Senate and House Release Damaging Budgets

The House and Senate Capitol Budget’s were released April 1. Both bills could negatively affect architects. The AIA/WA has testified in hearings for both. You can see the testimony in the House Capitol Budget Committee below. AIA/WA has also contacted House and Senate Committees responsible for creation of the budget with our grave concerns.

Budget Concerns for Architects
The Senate Budget assumes $743 million in Capital monies being transferred to the Operating Budget. Most of the monies are backfilled using bond revenue. The Senate is taking cash that they would normally use to pay for capital projects this biennium and transferring it to the general fund. They will then use long term bonds for one time revenue and put that money back into the Capital Budget.

It is like using your Visa to pay your American Express. You incur long-term debt for what is otherwise a onetime expense. Even with the backfill of some of the programs using bonds, it creates a negative bow-wave for construction and reduces the total number of projects that can be funded in the capital budget.

Even more alarming is the fact that these budgets do not balance design and construction services. A key principle articulated in the budget description for higher education projects effectively eliminates funding for pre-design funding. The section reads “create construction jobs now by targeting investments to projects that will create jobs sooner rather than later. This principle is operationalized in the Senate proposal by prioritizing projects that are closer to being ‘shovel ready’ over those that are not, and by authorizing no pre-design and very few design projects, in order to provide as much funding as possible for construction.”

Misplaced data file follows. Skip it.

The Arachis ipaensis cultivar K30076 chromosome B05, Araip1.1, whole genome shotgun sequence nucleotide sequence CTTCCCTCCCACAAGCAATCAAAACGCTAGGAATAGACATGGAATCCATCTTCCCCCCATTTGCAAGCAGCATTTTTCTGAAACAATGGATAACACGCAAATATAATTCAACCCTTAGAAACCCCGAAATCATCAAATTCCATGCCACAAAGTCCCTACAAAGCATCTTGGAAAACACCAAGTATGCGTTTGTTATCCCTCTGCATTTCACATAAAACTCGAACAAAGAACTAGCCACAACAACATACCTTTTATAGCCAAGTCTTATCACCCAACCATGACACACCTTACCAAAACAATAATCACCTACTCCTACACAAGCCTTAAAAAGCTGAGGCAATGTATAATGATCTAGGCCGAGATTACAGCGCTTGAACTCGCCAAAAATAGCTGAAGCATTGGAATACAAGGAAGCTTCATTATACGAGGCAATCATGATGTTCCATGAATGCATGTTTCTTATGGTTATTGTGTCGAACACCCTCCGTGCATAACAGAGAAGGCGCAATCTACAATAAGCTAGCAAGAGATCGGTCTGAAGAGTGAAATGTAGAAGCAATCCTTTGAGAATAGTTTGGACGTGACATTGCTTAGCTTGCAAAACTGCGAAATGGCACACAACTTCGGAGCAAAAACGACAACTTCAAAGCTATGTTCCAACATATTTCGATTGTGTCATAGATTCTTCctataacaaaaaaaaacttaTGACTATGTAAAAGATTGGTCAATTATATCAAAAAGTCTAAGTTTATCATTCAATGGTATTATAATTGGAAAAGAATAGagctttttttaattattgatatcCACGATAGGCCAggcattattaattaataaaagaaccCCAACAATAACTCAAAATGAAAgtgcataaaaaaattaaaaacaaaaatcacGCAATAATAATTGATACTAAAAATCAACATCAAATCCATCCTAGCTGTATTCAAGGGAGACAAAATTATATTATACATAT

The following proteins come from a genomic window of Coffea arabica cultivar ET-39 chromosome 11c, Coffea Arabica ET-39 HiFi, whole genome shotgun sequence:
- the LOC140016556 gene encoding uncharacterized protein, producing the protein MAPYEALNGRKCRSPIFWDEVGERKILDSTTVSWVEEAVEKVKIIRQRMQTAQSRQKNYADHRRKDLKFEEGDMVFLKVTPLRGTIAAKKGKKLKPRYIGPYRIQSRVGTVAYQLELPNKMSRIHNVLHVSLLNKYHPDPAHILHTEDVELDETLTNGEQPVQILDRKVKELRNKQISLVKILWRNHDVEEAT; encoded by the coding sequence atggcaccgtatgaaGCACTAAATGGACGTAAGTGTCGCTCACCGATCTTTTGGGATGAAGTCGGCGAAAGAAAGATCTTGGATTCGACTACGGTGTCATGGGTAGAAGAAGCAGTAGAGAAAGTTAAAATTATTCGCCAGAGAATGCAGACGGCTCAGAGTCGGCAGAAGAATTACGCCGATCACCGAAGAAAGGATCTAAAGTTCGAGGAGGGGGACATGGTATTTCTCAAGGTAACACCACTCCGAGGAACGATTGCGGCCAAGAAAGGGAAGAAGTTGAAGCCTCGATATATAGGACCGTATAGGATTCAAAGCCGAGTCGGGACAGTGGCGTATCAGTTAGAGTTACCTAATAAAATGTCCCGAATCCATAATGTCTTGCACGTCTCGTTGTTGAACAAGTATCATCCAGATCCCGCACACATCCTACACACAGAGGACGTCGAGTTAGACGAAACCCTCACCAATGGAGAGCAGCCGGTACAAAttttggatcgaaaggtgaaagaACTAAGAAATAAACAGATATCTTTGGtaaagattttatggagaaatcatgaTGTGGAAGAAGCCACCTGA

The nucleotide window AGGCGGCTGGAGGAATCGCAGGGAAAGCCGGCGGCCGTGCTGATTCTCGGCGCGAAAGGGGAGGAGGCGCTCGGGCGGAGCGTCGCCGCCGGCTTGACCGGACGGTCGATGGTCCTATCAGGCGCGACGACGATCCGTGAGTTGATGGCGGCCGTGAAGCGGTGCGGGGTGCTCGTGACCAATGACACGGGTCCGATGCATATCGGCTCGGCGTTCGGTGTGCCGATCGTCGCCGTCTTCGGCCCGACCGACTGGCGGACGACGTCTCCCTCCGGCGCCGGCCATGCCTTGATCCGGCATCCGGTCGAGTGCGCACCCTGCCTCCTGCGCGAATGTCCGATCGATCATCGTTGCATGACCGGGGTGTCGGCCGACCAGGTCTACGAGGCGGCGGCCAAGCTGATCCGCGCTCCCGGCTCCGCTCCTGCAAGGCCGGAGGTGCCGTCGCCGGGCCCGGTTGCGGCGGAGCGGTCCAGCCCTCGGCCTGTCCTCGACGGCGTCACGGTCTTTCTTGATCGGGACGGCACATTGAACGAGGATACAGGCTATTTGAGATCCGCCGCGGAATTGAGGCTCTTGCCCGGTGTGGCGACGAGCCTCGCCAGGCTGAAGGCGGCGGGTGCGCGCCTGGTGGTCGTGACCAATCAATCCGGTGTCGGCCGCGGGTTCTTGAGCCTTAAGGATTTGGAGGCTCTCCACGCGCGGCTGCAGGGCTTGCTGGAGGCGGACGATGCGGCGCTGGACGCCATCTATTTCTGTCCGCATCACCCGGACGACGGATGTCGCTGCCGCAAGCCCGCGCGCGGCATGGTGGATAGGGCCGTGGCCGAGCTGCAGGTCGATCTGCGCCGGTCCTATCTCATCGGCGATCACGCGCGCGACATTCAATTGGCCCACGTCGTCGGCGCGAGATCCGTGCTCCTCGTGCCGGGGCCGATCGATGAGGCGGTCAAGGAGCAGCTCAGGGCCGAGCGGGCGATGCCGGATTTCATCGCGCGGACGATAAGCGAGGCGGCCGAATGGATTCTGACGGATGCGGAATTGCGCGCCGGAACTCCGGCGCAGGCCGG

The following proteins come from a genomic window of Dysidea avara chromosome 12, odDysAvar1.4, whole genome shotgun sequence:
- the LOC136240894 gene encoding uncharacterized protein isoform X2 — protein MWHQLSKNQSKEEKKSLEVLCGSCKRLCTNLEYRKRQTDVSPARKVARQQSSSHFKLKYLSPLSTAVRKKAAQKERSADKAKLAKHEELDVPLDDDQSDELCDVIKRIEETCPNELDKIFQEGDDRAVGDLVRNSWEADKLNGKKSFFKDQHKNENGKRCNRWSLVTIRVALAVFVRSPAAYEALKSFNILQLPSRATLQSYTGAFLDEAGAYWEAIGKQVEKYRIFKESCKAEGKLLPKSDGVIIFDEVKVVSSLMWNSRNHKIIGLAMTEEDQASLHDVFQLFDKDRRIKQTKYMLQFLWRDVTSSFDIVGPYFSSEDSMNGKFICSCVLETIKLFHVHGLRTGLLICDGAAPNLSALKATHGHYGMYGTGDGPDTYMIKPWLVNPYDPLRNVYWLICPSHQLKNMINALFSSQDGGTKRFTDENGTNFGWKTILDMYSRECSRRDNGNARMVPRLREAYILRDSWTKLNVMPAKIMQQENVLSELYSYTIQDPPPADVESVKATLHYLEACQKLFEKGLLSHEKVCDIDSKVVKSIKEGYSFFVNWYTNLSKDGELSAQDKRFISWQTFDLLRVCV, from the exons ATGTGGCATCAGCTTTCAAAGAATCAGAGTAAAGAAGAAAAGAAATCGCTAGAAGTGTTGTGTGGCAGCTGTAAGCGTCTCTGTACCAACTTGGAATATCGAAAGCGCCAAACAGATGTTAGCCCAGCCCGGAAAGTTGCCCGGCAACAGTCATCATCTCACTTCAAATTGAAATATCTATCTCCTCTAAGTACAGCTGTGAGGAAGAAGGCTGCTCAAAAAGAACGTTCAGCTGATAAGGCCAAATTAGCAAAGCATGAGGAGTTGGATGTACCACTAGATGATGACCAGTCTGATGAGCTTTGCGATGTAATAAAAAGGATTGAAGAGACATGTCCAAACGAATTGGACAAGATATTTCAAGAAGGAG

It is very shortsighted to not plan for future construction. In past recessions, public projects have been a bridge to when private construction restarts. The AIA/WA will continue to urge the legislature to rethink the cuts to pre-design and design and the transfer of Capital monies.

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